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Can someone help me to translate this morphophonemic rule?

V ⇒ ∅ / C ___ + V

Vowels become null in the environment ...

What is "...", i.e., what is the environment translated into English?

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  • 1
    A vowel deletes if it is simultaneously preceded by a consonant, and followed by a heteromorphemic vowel. – user6726 Dec 21 '16 at 15:25
  • The rule into English. The second part is what I can't translate after '/' or 'in the environment'. – Pearl Dec 21 '16 at 15:27
  • What does "+" mean? – Pearl Dec 21 '16 at 15:34
  • V = vowel ⇒ = become ∅ = null / = in the environment C = consonant __ = before + = ?? V = vowel Does anyone know what does '+' stand for? – Pearl Dec 21 '16 at 15:38
  • @Pearl Morpheme boundary. + V means there is a vowel in another morpheme which succeeds the morpheme were the deleted vowel occurs. – lemontree Dec 21 '16 at 15:46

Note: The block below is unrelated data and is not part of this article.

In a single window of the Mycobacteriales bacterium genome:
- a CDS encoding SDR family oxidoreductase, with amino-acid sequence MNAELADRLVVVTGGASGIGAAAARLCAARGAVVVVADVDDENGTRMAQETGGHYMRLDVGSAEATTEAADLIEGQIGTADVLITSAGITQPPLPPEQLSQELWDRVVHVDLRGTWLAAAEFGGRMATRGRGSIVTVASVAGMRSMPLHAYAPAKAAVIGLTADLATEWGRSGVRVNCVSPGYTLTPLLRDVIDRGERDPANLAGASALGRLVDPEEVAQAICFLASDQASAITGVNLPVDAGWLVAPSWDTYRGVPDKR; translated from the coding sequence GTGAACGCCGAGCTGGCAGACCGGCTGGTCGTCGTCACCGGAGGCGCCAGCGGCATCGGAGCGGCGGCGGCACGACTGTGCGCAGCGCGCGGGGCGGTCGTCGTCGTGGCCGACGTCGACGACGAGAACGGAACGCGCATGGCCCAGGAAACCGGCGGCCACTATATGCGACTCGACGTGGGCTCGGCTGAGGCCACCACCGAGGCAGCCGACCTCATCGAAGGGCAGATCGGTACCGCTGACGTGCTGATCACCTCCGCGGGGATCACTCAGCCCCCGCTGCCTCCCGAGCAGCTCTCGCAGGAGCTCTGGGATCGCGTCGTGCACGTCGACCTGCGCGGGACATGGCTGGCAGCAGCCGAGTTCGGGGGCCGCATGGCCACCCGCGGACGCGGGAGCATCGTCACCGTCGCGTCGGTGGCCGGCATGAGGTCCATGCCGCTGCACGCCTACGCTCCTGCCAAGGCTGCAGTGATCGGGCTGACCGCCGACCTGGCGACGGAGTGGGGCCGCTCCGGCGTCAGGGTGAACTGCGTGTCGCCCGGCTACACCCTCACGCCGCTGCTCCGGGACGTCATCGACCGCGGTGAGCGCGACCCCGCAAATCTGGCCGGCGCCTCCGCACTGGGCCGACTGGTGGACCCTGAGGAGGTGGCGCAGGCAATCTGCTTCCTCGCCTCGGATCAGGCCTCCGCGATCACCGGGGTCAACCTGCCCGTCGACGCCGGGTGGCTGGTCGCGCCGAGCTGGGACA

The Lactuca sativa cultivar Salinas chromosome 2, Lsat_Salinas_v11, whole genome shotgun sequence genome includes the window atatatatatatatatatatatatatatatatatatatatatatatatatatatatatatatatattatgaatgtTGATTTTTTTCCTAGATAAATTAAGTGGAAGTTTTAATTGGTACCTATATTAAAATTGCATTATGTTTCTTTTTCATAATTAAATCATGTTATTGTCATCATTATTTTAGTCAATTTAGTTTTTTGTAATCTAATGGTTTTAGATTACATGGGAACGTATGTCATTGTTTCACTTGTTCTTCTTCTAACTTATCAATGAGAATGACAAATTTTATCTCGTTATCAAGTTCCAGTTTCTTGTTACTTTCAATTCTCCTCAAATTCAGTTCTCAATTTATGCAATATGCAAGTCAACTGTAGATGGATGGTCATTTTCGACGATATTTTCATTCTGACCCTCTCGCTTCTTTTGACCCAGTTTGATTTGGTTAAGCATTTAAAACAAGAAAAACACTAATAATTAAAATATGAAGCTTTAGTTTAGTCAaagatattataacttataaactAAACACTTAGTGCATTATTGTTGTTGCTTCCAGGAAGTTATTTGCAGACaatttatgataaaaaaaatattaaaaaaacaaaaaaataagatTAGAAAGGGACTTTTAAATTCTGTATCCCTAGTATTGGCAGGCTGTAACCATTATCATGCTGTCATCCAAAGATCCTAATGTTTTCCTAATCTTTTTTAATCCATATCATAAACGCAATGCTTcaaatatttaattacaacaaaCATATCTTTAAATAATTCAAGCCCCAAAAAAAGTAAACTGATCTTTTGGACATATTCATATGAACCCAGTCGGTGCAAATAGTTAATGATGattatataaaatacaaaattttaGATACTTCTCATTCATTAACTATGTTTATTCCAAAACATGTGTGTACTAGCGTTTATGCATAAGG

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Your first part is correct, but I'm going to go through the whole translation for completeness.

V ⇒ ∅ / C ___ + V

Breaking this down into parts:

V

Standard shorthand for "any vowel", or sometimes "any short vowel".

"Becomes".

"Null", that is, the sound disappears entirely.

/

"When" or "in the following environment".

C ___ + V

This is the environment in which the change happens:

C

Standard shorthand for "any consonant".

___

This is where the sound being modified appears.

+

This is the rarest symbol in this rule. + indicates a boundary between two morphemes, such as a stem and a suffix.

V

Another vowel.

So all together, the translation would be:

A vowel becomes null when it's preceded by a consonant, and followed by a morpheme break, and then a vowel.

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  • In what way is + "rarest"? Compared to what? (Specifically, why is Ø not rarer?) – user6726 Dec 21 '16 at 22:32
  • @user6726 Just in the informal sense that I've seen Ø more often than + in these rules. I'm guessing it was the one OP was having difficulty with, since they got the first part on their own. – Draconis Dec 21 '16 at 22:35

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